Dropped dogs are sent home from the trail for a variety of reasons---injury, illness, fatigue or poor appetite.  Our approach is a conservative one when it comes to dog care.  It is not about pushing, but preventing.   It is much easier to keep a dog healthy than it is to get a dog healthy.  This is AJ’s way.  And, I have complete trust in how AJ cares for our family on the trail.  

At the time of this report, AJ has dropped four dogs.  Only two---Twig and Charlie---have returned home.    I have not received the call from race volunteers to inform me who else has been dropped.  

A dropped dog is not a lesser dog.  In fact, the canines sent home from the trail receive quality care at the women’s correctional facility until they can be collected by handlers and taken home.  Released for time served and good behavior, the dogs’ stay at the prison is brief.  

While the reasons for dropping a dog may vary, what does not vary is the welcome each receives upon their return.   The dogs returning to our kennel are greeted with extra food and water, belly rubs, a motherly once over, and then more belly rubs.  This is my way.   


Welcome home, welcome home.   

Monday, March 16, 2015

The Long Trot to Unalakleet

Ten to twenty degrees below zero is an ideal temperature for mushing.  The dogs run well in the cold and the musher can still function at that temperature.  However, the team has gone from balmy forty degree weather before the race to forty below not including the wind chill.  You stop smiling at negative forty.  You want to stop doing a lot of things at forty below.  But, cold or not, dogs still need to booted, watered, fed, and massaged.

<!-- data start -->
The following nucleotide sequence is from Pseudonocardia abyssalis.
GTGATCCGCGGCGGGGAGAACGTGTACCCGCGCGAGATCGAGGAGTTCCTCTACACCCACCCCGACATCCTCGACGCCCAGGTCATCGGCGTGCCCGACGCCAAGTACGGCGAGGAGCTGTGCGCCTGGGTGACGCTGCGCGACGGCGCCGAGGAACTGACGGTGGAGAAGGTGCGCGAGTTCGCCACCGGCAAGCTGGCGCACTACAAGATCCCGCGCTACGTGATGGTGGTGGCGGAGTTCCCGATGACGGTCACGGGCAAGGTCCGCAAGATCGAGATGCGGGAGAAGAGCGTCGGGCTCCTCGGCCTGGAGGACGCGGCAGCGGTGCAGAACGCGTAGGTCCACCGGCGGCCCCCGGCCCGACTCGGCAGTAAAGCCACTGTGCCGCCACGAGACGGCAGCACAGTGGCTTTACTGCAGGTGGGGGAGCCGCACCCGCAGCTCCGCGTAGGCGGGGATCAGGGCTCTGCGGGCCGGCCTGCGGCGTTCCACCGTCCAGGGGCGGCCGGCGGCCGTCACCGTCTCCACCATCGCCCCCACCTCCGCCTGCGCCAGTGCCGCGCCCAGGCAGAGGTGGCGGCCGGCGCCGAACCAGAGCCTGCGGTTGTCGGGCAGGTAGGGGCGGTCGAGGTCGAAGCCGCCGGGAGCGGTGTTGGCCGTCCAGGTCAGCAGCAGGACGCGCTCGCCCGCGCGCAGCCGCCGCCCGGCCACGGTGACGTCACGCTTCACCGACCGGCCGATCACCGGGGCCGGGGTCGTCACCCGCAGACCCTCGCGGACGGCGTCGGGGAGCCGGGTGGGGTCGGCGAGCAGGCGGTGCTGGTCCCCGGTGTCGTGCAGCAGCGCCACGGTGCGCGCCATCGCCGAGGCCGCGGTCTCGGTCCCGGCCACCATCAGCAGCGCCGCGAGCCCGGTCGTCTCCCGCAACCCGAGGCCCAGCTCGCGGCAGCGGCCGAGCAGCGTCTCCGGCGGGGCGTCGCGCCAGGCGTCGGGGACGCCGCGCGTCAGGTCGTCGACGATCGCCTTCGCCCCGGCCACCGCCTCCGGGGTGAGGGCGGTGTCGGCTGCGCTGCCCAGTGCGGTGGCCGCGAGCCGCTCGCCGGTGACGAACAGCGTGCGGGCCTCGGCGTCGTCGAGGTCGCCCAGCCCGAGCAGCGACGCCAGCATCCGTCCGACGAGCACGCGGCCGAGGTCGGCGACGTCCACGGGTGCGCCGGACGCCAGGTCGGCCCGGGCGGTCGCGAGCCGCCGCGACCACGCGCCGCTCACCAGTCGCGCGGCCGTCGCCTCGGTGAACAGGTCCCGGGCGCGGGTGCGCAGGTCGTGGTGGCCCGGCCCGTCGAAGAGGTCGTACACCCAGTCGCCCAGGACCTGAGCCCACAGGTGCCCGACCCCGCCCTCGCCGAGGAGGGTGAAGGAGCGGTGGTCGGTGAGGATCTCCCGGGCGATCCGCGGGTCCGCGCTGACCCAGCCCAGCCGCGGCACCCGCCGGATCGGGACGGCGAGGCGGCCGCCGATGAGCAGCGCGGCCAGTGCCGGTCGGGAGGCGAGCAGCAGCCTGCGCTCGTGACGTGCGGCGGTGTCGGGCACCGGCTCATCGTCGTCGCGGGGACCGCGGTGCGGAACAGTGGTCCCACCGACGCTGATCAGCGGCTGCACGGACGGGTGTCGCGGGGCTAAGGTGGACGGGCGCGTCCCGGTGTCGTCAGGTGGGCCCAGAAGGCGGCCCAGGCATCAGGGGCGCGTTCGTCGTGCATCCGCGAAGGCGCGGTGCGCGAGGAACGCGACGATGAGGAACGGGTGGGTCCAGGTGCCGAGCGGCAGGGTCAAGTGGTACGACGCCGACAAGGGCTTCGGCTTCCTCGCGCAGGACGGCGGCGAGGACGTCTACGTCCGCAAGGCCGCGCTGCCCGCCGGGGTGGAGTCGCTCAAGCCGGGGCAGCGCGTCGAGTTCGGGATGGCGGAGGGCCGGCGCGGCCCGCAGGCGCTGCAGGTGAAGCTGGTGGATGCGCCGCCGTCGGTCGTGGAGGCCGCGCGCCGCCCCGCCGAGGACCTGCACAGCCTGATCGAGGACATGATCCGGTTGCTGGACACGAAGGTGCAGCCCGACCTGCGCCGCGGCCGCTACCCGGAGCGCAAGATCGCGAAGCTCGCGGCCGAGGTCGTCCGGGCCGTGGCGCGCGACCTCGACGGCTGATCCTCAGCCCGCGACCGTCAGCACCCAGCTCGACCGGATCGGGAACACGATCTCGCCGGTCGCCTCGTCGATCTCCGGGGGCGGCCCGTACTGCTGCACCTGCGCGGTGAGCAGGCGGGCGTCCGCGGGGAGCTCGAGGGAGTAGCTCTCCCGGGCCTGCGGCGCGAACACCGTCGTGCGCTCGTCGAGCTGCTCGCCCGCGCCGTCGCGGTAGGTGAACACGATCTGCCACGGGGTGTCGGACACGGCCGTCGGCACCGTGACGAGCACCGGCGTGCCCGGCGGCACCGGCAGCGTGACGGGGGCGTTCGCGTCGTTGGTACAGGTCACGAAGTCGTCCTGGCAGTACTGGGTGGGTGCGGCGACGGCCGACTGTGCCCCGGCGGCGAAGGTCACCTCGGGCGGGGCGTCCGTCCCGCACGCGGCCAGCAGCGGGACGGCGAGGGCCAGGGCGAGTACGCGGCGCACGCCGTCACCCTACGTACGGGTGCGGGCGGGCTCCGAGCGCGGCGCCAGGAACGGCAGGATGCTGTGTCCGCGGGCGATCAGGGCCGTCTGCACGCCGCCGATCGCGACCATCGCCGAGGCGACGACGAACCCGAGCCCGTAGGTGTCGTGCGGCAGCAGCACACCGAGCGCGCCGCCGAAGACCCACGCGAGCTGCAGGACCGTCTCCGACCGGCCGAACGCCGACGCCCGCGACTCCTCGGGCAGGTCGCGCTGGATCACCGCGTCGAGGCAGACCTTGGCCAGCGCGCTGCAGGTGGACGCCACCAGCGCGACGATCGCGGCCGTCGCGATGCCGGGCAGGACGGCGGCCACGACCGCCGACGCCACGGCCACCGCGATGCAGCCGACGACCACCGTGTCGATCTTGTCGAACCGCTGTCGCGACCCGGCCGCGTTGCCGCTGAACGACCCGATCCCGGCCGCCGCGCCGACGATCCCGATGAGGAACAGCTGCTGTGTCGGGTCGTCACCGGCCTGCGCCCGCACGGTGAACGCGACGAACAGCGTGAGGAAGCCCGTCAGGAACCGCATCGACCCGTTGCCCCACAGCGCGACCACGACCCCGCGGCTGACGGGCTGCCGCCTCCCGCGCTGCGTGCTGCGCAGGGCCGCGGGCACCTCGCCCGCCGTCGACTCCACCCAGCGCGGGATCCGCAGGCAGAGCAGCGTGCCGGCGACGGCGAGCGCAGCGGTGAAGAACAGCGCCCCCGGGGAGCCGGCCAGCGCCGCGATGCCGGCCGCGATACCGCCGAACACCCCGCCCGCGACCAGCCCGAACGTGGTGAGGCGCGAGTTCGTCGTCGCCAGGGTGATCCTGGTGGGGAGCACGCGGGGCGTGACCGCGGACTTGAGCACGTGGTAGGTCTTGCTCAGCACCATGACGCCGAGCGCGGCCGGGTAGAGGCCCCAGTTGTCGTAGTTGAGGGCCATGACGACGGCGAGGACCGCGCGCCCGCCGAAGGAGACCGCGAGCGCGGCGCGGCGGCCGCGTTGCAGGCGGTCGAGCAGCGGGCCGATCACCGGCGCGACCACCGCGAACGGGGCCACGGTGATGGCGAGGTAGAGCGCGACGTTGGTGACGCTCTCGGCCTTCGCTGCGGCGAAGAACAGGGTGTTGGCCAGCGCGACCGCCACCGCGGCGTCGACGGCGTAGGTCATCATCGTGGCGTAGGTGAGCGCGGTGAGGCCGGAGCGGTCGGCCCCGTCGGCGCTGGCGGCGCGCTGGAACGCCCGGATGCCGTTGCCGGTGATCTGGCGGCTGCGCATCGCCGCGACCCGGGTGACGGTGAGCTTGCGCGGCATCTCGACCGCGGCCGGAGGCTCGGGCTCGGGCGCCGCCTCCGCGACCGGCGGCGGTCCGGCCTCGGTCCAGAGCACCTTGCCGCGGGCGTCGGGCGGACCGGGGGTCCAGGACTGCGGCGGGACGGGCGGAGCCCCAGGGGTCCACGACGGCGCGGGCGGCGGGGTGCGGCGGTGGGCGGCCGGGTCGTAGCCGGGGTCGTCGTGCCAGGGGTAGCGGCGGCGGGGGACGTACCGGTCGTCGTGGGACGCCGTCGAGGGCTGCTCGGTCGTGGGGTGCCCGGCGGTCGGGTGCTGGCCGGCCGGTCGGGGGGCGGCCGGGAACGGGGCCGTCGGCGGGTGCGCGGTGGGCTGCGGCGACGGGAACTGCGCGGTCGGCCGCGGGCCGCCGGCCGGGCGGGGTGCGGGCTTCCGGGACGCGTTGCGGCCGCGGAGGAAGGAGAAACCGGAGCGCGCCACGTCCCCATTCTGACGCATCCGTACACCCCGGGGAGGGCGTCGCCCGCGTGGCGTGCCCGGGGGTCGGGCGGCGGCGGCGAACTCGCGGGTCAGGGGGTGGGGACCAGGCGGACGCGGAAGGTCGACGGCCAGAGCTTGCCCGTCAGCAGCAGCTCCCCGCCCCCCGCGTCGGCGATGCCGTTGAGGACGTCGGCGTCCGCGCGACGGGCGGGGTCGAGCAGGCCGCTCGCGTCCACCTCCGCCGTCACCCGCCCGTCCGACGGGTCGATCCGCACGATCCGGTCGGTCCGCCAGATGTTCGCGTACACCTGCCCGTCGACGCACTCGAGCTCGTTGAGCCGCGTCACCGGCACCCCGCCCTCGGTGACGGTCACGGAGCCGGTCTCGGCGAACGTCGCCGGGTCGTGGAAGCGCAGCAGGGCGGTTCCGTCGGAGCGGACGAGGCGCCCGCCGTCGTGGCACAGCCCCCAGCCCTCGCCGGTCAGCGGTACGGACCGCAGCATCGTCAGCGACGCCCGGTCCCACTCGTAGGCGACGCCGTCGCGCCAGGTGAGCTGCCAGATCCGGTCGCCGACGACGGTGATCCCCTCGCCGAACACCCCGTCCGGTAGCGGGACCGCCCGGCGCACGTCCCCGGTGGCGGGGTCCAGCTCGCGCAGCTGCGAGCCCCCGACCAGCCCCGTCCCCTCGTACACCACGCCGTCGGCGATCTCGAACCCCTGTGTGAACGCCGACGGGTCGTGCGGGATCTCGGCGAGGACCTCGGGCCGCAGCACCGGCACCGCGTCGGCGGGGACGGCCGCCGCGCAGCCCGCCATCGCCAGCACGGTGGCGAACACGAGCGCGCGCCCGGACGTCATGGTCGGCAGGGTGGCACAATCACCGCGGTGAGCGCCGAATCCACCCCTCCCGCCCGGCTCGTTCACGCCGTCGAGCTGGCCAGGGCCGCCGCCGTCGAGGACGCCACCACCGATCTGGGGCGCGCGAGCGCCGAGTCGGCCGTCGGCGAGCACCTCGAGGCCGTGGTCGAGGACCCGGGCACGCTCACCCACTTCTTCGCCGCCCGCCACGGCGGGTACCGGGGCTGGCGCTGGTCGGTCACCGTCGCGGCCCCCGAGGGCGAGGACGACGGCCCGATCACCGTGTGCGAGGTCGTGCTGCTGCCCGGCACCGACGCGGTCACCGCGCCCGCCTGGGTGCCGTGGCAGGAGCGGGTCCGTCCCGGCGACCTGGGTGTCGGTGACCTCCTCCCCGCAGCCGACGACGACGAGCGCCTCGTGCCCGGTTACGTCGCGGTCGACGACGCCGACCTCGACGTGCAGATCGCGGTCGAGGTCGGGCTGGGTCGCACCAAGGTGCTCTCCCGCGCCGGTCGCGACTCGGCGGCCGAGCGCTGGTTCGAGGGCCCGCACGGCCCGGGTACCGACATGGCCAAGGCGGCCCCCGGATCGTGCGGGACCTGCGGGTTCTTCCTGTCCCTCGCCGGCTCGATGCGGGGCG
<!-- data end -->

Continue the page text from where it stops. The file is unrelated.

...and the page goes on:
Weather forecasts report a warm up beginning tomorrow as Team Snowhook runs toward Unalakleet, the first checkpoint on the coast.  With river travel behind them, the team will trot nearly ninety miles to Unalakleet.  We can expect AJ to break up the long run by camping on the trail at new Old Woman cabin.  The inviting cabin offers travelers safety and warmth and is a short distance after old Old Woman cabin.  Why not rest at old Old Woman cabin?  If the new cabin is inviting, the old shanty is less than welcoming.  Legend holds that passersby should leave an offering at old Old Woman---most leave candy---or her spirit will follow you on the rest of your journey and bring you bad luck.  It is best not to risk it.  Thanks to Leonard and Amalia, AJ has an offering of crushed tobacco.

Next stop: Unalakleet.

Sunday, March 15, 2015

Frozen Familiarity

At the time of drafting this report, Team Snowhook is on their way from Huslia to Koyukuk.  From there they will meet the traditional Iditarod trail.  

When it was announced that the restart was to move from Willow to Fairbanks, it was no surprise.  However, I was asked several times about the inconvenience of starting in Fairbanks rather than across the street from our property.  Inconvenience?  Maybe, but I find harm coming our dogs or AJ much more of an inconvenience.  With that in mind, we approached the new trail as an adventure.  As we made our way to Fairbanks it felt a lot like being a rookie team again.  There were a lot of unknowns.